Terrorism has been a defining force in American politics for nearly two decades now. Like it or not. Bush 43 was going to be the education president. He is now remembered as the president who had to take on the war on terror, like no other president before him. And since, unfortunately.

One can argue over what tactics and strategies are best. The Iraq invasion looks less wise with each passing year. But one cannot argue over George W. Bush’s commitment to fight terrorism. The same cannot be said of President Obama. Because he has willfully refused to define it as a war against terrorism. As if somehow he could negotiate his way around the brutal reality of radical jihadist terrorism.

He’s still trying.

After the weekend of terrorist attacks in NYC, New Jersey, and Minnesota, Obama lectured the media not to jump to conclusions and “get ahead” of the story. Like a mildly annoyed college professor dressing down his pupils for not turning in well written essays.

At every stage of his presidency, Obama has tried to downplay and qualify and relativize islamic terrorism. And as part of his now near-delirious insistence on his view that jihadism is not as great a threat as people think, the West must appease Islam. Or risk angry retaliation on the part of islamic peace-loving faithful who shall be pushed to take up workshops in IED’s because the West, and America, dare to defend themselves. Jihadims is always the West’s fault by his progressively perverse logic.

And of course, as Josh Earnest whined in an interview, we can’t let ISIL control the narrative by allowing them to turn their terrorism into a battle of the West versus Islam. Because that’s what will happen if we use phrases like: radical islamic terrorism. Does Earnest really believe what he’s made to say anymore? Maybe he does. Or maybe as a good spokesperson, he does his best to transmit his leader’s will to the public at large.

It’s getting to the point where comparing Obama’s foreign policy to Jimmy Carter’s is a bit of an insult to the former governor of Georgia. But Obama is, tragically, not at all alone in this matter. From Merkel opening up the borders of Germany and allowing terrorists in with the refugees, to British police who refuse to take action when they fear it will stir up complaints of islamophobia, even if it involves the abuse of adolescents, leaders in the West are paralyzed by the fear of being branded racist.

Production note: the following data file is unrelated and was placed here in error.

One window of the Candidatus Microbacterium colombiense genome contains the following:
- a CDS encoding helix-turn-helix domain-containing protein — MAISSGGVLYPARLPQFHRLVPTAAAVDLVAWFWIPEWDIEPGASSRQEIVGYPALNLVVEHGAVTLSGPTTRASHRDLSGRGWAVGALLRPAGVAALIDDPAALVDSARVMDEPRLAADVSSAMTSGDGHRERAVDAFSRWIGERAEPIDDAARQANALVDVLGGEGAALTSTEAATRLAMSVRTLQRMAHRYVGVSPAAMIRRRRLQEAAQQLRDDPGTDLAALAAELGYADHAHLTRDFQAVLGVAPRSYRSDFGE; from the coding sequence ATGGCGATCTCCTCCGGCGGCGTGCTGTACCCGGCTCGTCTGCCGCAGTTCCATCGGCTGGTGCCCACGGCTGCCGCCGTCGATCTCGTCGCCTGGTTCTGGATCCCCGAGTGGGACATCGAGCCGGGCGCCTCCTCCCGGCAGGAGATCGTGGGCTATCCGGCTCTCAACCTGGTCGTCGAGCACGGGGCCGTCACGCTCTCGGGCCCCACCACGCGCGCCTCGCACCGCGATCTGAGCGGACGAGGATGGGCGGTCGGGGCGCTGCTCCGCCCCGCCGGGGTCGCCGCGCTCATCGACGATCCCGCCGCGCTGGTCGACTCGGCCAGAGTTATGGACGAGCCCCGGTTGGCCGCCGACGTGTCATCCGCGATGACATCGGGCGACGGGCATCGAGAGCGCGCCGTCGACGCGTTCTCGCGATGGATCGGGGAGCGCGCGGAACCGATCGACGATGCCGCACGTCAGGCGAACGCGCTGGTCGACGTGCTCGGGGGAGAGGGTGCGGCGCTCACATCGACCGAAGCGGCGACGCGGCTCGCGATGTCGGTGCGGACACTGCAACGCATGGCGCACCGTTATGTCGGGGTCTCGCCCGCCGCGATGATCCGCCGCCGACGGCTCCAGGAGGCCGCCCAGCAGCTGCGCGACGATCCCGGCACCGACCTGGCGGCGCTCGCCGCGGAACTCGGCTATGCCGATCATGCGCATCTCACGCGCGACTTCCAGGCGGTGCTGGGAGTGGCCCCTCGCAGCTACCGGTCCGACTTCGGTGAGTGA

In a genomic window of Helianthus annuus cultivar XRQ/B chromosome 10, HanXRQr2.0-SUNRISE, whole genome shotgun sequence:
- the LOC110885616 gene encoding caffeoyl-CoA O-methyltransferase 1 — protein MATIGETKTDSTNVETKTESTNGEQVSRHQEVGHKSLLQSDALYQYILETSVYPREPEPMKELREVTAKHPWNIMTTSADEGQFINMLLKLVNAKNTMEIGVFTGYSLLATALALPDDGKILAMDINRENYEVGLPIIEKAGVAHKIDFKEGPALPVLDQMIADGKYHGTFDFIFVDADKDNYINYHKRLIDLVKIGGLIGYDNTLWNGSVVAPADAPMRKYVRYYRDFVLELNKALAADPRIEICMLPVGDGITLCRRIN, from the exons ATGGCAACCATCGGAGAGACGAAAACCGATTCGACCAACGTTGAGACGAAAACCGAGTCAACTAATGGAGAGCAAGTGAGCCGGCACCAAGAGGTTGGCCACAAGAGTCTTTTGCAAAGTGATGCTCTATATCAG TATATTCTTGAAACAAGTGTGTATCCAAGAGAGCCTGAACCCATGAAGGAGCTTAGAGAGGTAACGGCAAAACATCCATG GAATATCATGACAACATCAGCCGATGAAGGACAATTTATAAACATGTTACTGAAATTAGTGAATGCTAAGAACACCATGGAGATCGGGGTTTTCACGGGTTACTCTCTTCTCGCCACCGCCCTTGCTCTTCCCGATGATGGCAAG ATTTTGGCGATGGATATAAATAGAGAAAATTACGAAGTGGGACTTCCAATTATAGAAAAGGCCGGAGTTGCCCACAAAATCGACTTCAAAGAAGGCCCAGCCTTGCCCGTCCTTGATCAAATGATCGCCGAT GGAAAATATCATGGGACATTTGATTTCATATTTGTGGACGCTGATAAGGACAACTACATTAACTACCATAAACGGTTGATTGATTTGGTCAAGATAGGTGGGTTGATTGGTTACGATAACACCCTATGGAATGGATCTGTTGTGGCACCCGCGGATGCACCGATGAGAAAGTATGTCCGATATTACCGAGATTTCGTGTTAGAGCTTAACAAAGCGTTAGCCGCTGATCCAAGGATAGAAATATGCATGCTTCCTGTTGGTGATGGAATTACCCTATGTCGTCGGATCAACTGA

But that’s what aggressive activists on the left have done to speech in North America and Europe and around the world. Naming and Shaming, in everything from transgender bathrooms to micro-aggressions, has wrought a deadly silence on those who need to muster the strength and courage, but also the intellectual flexibility, to deal with what is a serious problem. And not one that merely affects the West. Terrorism has caused far more deaths in the Middle East and Asia, as well as Africa. But freedom of expression is not always a right in many of these countries. Nor is it expected to be. It is a right in much of the West. At least in theory. Because right now, fear in of being shamed seems greater than the courage to deal with terrorism.

Obama, however, is not someone fearful of being shamed. He actually and whole heartedly believes the progressive ideology. Rubio was right. America elected a charming smooth talking radical. And is now paying the price by a lack of vision on how to fight jihadism. Yes, the men and women who defend America – like the police forces and the FBI that were able to apprehend Rhahami in less than 50 hours – are doing admirable work day after day. They just need a leader who is willing to take up the challenge, instead of constantly belittling it.